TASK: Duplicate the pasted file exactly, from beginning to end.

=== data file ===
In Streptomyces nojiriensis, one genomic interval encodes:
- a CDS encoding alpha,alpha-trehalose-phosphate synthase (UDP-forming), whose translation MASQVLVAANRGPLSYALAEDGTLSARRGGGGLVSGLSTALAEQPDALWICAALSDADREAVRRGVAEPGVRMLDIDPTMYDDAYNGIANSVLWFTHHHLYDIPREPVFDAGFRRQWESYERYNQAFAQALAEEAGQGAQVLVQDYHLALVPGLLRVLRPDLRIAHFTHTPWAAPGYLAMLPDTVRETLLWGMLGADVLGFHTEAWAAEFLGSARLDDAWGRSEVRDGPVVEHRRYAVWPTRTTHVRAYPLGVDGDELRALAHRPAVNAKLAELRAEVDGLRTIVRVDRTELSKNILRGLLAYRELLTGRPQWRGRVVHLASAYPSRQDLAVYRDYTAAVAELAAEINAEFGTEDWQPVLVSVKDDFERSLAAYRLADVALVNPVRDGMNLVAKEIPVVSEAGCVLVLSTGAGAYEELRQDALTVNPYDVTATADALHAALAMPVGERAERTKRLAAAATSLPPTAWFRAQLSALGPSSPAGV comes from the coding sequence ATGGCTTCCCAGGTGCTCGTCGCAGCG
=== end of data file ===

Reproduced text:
In Streptomyces nojiriensis, one genomic interval encodes:
- a CDS encoding alpha,alpha-trehalose-phosphate synthase (UDP-forming), whose translation MASQVLVAANRGPLSYALAEDGTLSARRGGGGLVSGLSTALAEQPDALWICAALSDADREAVRRGVAEPGVRMLDIDPTMYDDAYNGIANSVLWFTHHHLYDIPREPVFDAGFRRQWESYERYNQAFAQALAEEAGQGAQVLVQDYHLALVPGLLRVLRPDLRIAHFTHTPWAAPGYLAMLPDTVRETLLWGMLGADVLGFHTEAWAAEFLGSARLDDAWGRSEVRDGPVVEHRRYAVWPTRTTHVRAYPLGVDGDELRALAHRPAVNAKLAELRAEVDGLRTIVRVDRTELSKNILRGLLAYRELLTGRPQWRGRVVHLASAYPSRQDLAVYRDYTAAVAELAAEINAEFGTEDWQPVLVSVKDDFERSLAAYRLADVALVNPVRDGMNLVAKEIPVVSEAGCVLVLSTGAGAYEELRQDALTVNPYDVTATADALHAALAMPVGERAERTKRLAAAATSLPPTAWFRAQLSALGPSSPAGV comes from the coding sequence ATGGCTTCCCAGGTGCTCGTCGCAGCG